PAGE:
Standing Versus Stepping - Exploring the Relationships Between Postural Steadiness and Dynamic Reactive Balance Control

Michelle R Tanel, Tyler B Weaver, Andrew C Laing
Journal of Applied Biomechanics 2018 July 10, : 1-29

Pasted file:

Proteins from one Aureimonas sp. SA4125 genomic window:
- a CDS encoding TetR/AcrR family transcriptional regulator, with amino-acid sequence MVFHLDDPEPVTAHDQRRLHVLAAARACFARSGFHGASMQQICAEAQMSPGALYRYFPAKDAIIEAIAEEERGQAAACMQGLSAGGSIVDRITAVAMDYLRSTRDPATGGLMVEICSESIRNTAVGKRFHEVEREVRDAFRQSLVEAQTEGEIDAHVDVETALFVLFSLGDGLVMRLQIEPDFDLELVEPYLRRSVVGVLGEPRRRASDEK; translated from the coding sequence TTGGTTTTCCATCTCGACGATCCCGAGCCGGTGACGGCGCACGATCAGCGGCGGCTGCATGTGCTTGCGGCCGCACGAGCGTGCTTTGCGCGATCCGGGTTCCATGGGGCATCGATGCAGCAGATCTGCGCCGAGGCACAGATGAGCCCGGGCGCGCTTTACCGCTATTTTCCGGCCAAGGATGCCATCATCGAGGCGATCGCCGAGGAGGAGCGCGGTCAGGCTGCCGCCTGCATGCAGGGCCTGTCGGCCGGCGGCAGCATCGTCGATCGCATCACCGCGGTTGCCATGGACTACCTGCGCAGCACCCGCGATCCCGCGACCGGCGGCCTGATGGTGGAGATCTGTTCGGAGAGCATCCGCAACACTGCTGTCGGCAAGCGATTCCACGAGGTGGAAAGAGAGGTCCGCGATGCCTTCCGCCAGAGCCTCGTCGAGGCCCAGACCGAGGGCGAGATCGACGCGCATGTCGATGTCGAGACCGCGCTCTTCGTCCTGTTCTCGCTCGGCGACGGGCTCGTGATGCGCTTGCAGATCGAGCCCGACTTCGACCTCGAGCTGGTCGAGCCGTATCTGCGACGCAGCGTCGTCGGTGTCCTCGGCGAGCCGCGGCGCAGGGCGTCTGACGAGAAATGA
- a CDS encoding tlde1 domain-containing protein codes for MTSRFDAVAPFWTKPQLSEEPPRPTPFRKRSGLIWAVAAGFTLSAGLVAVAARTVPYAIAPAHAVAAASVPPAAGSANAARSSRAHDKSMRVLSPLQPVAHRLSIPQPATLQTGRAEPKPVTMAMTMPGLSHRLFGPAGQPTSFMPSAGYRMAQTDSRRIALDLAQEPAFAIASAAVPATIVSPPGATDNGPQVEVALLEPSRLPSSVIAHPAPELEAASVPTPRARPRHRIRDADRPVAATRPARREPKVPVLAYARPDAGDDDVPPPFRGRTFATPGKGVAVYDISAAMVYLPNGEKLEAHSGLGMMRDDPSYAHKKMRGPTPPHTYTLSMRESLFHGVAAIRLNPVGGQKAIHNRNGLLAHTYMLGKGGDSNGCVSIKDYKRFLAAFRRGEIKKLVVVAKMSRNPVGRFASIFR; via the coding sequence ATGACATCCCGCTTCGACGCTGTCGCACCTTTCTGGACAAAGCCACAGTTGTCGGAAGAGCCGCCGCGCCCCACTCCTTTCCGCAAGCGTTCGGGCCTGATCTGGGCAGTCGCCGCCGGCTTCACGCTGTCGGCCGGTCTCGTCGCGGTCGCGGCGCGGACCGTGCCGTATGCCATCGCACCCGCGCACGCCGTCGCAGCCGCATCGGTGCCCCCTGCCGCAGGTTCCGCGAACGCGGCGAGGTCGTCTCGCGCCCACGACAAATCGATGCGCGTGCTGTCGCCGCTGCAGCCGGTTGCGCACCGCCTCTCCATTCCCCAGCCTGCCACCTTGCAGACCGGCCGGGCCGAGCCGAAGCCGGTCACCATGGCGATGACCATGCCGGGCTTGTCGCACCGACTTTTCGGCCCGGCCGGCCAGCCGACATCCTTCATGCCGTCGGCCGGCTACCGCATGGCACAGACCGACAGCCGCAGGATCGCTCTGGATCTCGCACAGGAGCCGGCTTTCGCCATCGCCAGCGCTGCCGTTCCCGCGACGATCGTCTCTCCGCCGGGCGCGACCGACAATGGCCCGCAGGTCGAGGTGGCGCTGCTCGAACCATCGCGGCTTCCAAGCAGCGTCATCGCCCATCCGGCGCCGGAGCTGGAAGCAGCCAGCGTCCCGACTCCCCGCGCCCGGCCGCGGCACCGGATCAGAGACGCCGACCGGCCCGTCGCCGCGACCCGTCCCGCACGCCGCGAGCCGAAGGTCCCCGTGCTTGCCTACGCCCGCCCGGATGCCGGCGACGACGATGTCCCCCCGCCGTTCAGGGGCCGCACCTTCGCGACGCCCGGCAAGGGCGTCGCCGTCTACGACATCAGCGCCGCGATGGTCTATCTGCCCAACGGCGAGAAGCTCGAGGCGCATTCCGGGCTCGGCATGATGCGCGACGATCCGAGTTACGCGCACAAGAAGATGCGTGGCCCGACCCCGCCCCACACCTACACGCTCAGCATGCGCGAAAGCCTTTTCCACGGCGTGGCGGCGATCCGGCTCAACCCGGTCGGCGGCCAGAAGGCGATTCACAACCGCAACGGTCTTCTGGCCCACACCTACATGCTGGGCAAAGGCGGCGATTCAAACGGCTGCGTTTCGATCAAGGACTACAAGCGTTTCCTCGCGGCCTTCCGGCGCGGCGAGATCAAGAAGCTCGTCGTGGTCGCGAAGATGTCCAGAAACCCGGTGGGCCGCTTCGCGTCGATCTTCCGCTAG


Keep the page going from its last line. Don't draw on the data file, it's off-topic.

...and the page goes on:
While the literature has characterized balance control during quasi-static and/or dynamic tasks, comparatively few studies have examined relationships across paradigms. This study investigated whether quiet-stance postural steadiness metrics were associated with reactive control parameters (during both stepping and restabilisation phases) following a lean-and-release perturbation. Forty older adults participated. Postural steadiness (centre of pressure range, root mean square, velocity, and frequency) was evaluated in 'feet together' and 'tandem stance' positions. During the reactive control trials, step length, step width, movement time and reaction time were measured, in addition to the postural steadiness variables measured during the restabilisation phase following the stepping response. Out of 64 comparisons, only ten moderate correlations were observed between postural steadiness and reactive spatio-temporal stepping parameters (p≤0.05, r=-.312 to -.534). However, postural steadiness metrics were associated with centre of pressure velocity and frequency during the restabilisation phase of the reactive control trials (p≤0.015, r= 0.383 to 775 for velocity; p≤0.014, r= 0.386 to 0.550 for frequency). Although some elements of quasi-static centre of pressure control demonstrated moderate associations with dynamic stepping responses, relationships were stronger for restabilisation phase dynamics after foot-contact. Future work should examine the potential association between restabilisation phase control and older adult fall-risk.


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